Philosophical and Methodologial Issues in Economics
2004 (26) Issue 2
Guest-Editors: Mark S. Peacock / Michael Schefczyk
The 'dismal science of economics', as it was once called, has a mixed reputation. Some praise its clarity and elegance whilst others bewail its futility; others laud the precision of its mathematical form whereas others still descry the source of its irrelevance and unrealism in just this form. Many feel that precision and mathematisation are bought at a price too high, namely unrealistic assumptions, empty models with little or no explanatory power, unreliable predictions and a general state of...
Table of Contents
Title: Autodetermination in Microeconomics. A Methodological Case Study on the Theory of Demand
Author: Olaf L. Müller
Abstract: My philosophical case study concerns textbook presentations of the theory of demand. Does this theory contain anything more than just a collection of tautologies? In order to determine its empirical content, it must be viewed holistically. But then, the theory implies false factual claims. We can avoid this result by embracing the theory's normative character. The resulting consequences will be illuminated with the new autodetermination thesis recently proposed in the philosophy of physics by Oliver Timmer. Applying his ideas to the theory of demand reveals that the statements of this discipline simultaneously concern both values and acts.
Title: Evidence-Based Economics. Issues and Some Preliminary Answers
Author: Julian Reiss
Abstract: This paper presents an outline of a methodology of ?evidence-based economics?. The question whether an economic statement is evidence-based must be answered on three different levels. The first level concerns measurement: it asks whether claims made about economic quantities such as inflation, unemployment, growth or poverty are justified by the data and measurement procedures. The second level concerns induction: it asks whether claims made about the relations between economic quantities (such as ?number of babies born predicts growth?, ?change in money causes change in monetary income?, ?non-borrowed reserves can be used to control the interest rate?), are justified by the inference procedures. The third level concerns idealisation: it asks whether the quantities and relations selected are justified by the stated aim of the inquiry. The paper provides a discussion of these three types of investigation and of some solutions that have been offered.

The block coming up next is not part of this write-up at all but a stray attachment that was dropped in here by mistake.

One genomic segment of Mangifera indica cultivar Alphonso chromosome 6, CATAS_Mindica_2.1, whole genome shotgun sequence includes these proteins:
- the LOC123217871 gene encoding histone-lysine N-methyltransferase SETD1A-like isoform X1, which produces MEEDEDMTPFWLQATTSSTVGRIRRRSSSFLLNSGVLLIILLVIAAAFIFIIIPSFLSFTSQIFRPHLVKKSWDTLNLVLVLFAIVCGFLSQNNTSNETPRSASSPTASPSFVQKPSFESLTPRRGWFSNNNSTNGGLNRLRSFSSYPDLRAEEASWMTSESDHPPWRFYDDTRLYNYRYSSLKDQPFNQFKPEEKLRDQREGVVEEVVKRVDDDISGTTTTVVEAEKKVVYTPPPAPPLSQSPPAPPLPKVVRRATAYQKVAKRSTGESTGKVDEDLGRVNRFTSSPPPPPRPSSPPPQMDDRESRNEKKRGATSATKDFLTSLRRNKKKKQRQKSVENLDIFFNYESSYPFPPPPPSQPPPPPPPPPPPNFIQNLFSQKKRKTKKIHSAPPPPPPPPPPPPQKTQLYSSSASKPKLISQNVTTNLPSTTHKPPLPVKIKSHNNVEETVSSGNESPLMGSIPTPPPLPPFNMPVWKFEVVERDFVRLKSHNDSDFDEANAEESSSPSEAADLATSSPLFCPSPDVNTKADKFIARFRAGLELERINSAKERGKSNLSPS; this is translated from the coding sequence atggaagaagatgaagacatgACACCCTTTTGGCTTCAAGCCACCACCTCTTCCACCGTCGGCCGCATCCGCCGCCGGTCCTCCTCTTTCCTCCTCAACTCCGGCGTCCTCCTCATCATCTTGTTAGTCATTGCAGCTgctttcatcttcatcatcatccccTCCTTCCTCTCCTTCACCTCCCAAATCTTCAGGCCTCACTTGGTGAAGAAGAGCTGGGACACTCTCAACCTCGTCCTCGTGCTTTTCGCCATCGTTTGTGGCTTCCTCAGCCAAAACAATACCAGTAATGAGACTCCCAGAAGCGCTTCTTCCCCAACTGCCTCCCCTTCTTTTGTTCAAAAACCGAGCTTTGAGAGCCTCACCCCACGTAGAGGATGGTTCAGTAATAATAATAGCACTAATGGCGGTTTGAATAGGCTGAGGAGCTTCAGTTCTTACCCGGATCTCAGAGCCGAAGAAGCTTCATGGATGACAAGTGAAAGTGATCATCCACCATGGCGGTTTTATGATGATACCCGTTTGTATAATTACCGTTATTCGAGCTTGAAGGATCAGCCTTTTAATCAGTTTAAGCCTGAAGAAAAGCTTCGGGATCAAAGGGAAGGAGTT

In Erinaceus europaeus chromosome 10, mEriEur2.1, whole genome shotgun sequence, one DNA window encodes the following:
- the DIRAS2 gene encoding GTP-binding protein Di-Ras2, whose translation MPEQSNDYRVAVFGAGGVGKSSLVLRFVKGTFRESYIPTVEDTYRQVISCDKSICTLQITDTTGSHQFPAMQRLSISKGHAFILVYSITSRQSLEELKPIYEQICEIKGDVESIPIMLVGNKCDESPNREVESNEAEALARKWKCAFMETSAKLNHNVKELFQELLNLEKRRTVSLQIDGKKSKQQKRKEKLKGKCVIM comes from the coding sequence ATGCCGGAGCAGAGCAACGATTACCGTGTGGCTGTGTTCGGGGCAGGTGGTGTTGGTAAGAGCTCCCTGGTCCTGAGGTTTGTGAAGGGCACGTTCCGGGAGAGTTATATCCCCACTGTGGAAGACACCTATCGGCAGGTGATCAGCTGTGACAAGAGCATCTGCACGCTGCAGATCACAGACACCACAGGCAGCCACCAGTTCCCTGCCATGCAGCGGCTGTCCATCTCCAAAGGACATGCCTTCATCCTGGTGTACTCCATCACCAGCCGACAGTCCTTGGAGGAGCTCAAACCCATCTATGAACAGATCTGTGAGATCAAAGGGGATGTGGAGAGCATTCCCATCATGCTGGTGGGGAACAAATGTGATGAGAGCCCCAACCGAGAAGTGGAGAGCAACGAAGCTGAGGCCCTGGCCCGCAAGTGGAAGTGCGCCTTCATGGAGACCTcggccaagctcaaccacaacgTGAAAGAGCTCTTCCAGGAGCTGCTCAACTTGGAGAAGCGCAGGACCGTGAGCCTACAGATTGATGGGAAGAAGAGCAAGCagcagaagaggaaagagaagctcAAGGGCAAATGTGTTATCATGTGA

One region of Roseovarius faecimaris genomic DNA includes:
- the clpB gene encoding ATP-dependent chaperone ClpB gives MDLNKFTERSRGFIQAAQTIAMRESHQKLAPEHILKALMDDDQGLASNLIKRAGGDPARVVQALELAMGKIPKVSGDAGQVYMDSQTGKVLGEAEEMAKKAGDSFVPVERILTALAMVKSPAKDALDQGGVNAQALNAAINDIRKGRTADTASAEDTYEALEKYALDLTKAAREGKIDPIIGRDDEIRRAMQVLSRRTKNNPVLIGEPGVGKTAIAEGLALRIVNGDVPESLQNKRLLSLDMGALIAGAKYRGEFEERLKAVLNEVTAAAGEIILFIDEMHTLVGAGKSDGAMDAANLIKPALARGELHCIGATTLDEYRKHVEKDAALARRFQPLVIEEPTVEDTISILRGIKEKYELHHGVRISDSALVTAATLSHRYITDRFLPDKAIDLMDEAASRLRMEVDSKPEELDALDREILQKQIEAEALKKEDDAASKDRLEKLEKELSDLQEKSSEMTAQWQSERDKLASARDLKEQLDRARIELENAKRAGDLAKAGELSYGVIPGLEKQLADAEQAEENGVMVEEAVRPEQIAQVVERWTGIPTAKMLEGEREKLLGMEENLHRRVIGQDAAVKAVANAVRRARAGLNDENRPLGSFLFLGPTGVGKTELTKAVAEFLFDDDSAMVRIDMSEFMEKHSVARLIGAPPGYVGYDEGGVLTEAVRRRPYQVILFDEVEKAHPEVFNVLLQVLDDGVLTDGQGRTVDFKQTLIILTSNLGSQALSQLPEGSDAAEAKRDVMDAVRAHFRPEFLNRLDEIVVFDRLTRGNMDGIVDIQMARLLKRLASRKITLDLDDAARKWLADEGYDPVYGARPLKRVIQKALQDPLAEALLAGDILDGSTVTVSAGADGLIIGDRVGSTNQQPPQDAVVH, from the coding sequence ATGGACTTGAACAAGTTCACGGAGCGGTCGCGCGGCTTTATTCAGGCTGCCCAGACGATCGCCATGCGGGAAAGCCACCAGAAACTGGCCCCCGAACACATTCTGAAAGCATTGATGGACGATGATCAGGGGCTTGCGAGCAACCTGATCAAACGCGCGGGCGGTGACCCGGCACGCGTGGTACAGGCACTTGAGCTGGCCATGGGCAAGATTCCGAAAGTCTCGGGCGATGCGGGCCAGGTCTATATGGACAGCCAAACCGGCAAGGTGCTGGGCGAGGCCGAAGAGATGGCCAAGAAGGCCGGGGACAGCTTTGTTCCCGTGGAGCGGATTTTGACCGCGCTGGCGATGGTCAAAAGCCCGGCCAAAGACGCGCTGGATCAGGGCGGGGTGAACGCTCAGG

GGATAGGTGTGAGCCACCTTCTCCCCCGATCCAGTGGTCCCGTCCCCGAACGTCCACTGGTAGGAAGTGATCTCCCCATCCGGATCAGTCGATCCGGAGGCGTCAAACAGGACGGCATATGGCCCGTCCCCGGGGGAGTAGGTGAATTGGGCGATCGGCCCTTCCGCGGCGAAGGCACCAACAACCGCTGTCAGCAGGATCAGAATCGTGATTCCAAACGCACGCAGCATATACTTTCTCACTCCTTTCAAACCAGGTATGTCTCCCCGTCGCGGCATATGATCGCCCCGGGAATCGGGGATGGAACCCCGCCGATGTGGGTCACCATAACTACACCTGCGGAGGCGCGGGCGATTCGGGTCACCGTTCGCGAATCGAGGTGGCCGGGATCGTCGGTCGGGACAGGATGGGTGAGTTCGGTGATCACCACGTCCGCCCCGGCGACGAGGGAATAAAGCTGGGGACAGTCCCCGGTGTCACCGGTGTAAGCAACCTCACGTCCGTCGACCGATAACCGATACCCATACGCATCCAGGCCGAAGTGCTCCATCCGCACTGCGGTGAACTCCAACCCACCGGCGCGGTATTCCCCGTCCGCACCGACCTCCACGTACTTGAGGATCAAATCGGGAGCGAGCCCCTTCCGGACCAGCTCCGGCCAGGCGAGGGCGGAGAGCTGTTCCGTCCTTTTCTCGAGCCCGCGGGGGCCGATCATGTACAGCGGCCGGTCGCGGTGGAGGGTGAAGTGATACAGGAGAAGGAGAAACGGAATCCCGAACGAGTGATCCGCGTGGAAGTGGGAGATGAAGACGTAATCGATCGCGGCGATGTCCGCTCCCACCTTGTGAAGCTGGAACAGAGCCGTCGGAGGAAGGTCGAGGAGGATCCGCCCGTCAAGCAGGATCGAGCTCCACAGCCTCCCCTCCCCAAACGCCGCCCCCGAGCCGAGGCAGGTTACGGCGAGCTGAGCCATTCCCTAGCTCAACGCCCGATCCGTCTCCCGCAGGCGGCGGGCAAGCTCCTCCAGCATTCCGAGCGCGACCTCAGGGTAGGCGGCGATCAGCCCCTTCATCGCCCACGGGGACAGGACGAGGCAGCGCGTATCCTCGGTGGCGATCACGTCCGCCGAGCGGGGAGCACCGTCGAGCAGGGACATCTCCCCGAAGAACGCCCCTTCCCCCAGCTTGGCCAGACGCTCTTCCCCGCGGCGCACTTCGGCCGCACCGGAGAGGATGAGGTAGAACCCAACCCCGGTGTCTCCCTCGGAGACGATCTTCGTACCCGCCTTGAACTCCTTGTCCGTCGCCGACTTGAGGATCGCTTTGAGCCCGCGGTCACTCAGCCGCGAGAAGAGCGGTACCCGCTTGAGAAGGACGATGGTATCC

Title: Perfect or Bounded Rationality? Some Facts, Speculations and Proposals
Author: Werner Güth / Hartmut Kliemt
Abstract: Simple game experiments of the reward allocation, dictator and ultimatum type are used to demonstrate that true explanations of social phenomena cannot conceivably be derived in terms of the perfect rationality concept underlying neo-classical economics. We explore in some depth, if speculatively, how experimental game theory might bring us closer to a new synthesis or at least the nucleus of a general theory of ’games and boundedly rational economic behavior’ with enhanced explanatory power.
Title: The Problems of Testing Preference Axioms with Revealed Preference Theory
Author: Till Grüne
Abstract: In economics, it has often been claimed that testing choice data for violation of certain axioms - particularly if the choice data is observed under laboratory conditions - allows conclusions about the validity of certain preference axioms and the neoclassical maximization hypothesis. In this paper I argue that these conclusions are unfounded. In particular, it is unclear what exactly is tested, and the interpretation of the test results are ambiguous. Further, there are plausible reasons why the postulated choice axioms should not hold. Last, these tests make implicit assumptions about beliefs that further blur the interpretations of the results. The tests therefore say little if anything about the validity of certain preference axioms or the maximization hypothesis.
Title: Social Support among Heterogeneous Partners
Author: Sonja Vogt / Jeroen Weesie
Abstract: This paper derives hypotheses on how dyadic social support is affected by heterogeneity of the actors. We distinguish heterogeneity with respect to three parameters. First, the likelihood of needing support; second, the benefits from support relative to the costs for providing support; and, third, time preferences. The hypotheses are based on a game theoretic analysis of an iterated Support Game. We predict that, given homogeneity in two of these parameters, the prospect for mutual support is optimal if actors are homogeneous with respect to the third parameter as well. Second, under heterogeneity with respect to two of the parameters, support is most likely if there is a specific heterogeneous distribution with respect to the other parameter that "compensates" for the original heterogeneity. Third, under weak conditions, the overall optimal condition for mutual support is full homogeneity of the actors.